This Man From Michigan Was a Member of Two Successful Groups of the 60s
He was a Michigander who managed to stay under the radar for most Michigan rock fans. To most admirers of 60s music, his name is probably not familiar. However, to a good handful of 60s music fans, the names of the bands John Petersen was in may be familiar: The Beau Brummels and Harper’s Bizarre.
“Who?” I’m sure many Gen X’ers and Gen Z’ers are thinking.
Both rock/pop groups had a number of hits between them. The Beau Brummels hit the Top Ten twice with “Just A Little” (#8, 1965) and “Laugh, Laugh” (#15, 1965). Harper’s Bizarre hit it big with a cover of Simon & Garfunkel’s “59th Street Bridge Song (Feelin’ Groovy)” (#13, 1967).
The drummer for both was the above-mentioned John Petersen who hailed from Rudyard, Michigan. Named after author Rudyard Kipling, the town lies in Chippewa County's Rudyard Township. In the late 1940s, Petersen’s family moved away from Rudyard and settled in San Francisco when John was just five years old.
Fast-forward to 1964: John joined the Beau Brummels and the group was quickly signed to a new record label, Autumn Records. Their initial single, “Laugh, Laugh” zoomed to the Top 20 that same year and soon they began appearing on numerous teen TV shows. They showed up in the 1965 schlock film, Village of the Giants and also voiced their parts in an episode of The Flintstones as 'The Beau Brummelstones' in December 1965.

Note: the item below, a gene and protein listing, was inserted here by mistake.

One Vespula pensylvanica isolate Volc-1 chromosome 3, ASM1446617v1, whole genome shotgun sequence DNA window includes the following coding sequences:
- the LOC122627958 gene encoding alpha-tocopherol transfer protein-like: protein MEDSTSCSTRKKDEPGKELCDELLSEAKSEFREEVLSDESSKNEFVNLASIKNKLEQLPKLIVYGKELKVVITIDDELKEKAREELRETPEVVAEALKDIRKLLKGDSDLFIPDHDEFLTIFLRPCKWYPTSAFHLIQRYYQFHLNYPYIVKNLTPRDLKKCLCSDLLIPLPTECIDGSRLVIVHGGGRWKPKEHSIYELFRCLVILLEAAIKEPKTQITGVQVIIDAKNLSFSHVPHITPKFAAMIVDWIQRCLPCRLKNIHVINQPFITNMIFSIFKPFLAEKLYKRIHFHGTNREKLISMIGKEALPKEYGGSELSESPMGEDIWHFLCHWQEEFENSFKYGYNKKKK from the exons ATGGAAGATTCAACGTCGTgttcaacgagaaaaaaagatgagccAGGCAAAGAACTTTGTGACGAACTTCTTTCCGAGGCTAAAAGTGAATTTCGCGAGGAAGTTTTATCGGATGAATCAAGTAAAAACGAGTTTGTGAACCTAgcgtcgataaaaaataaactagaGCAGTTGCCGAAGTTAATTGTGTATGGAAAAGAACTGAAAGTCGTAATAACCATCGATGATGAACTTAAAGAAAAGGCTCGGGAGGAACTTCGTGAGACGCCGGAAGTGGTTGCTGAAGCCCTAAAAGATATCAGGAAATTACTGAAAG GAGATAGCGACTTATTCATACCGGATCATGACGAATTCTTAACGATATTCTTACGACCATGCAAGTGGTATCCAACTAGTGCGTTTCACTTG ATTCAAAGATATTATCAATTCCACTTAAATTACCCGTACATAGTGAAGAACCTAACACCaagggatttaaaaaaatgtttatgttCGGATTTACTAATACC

The following year, John split from the band and joined another, Harper’s Bizarre. Another year went by and they had their biggest single, “The 59th Street Bridge Song (Feelin’ Groovy)”. John later ended up getting married to Roberta, the sister of Harper’s lead vocalist, Ted Templeman.
It’s nice to know another Michigander was involved in some of the biggest tunes of the 60s. John Petersen had a heart attack and passed away on November 11th, 2007. He was only 65 years old.
Michigan Rock Musician, John Petersen
MORE MICHIGAN ROCKERS:
The Graves of Three Michigan Rock Musicians
Michigan's Rock 'n Roll Garage Bands, 1960s
Bill Haley, The Father of Rock 'n Roll